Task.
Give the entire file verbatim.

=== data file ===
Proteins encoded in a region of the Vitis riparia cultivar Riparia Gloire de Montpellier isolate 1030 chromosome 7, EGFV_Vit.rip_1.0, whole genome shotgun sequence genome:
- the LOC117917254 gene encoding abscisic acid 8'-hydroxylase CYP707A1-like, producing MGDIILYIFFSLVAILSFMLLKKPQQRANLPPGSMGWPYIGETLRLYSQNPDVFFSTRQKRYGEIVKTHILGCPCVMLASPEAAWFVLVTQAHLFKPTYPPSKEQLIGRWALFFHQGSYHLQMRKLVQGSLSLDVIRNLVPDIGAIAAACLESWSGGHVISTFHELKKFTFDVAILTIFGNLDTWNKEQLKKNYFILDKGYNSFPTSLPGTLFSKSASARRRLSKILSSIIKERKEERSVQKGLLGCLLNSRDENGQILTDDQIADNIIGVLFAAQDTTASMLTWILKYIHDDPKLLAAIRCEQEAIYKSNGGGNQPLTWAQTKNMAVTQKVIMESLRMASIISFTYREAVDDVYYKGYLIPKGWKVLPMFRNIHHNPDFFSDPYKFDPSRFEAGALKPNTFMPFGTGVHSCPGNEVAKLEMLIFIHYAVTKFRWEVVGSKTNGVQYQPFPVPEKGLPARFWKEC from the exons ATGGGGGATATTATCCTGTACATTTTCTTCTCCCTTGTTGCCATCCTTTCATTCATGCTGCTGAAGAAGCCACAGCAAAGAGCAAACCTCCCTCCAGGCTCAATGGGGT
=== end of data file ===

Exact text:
Proteins encoded in a region of the Vitis riparia cultivar Riparia Gloire de Montpellier isolate 1030 chromosome 7, EGFV_Vit.rip_1.0, whole genome shotgun sequence genome:
- the LOC117917254 gene encoding abscisic acid 8'-hydroxylase CYP707A1-like, producing MGDIILYIFFSLVAILSFMLLKKPQQRANLPPGSMGWPYIGETLRLYSQNPDVFFSTRQKRYGEIVKTHILGCPCVMLASPEAAWFVLVTQAHLFKPTYPPSKEQLIGRWALFFHQGSYHLQMRKLVQGSLSLDVIRNLVPDIGAIAAACLESWSGGHVISTFHELKKFTFDVAILTIFGNLDTWNKEQLKKNYFILDKGYNSFPTSLPGTLFSKSASARRRLSKILSSIIKERKEERSVQKGLLGCLLNSRDENGQILTDDQIADNIIGVLFAAQDTTASMLTWILKYIHDDPKLLAAIRCEQEAIYKSNGGGNQPLTWAQTKNMAVTQKVIMESLRMASIISFTYREAVDDVYYKGYLIPKGWKVLPMFRNIHHNPDFFSDPYKFDPSRFEAGALKPNTFMPFGTGVHSCPGNEVAKLEMLIFIHYAVTKFRWEVVGSKTNGVQYQPFPVPEKGLPARFWKEC from the exons ATGGGGGATATTATCCTGTACATTTTCTTCTCCCTTGTTGCCATCCTTTCATTCATGCTGCTGAAGAAGCCACAGCAAAGAGCAAACCTCCCTCCAGGCTCAATGGGGT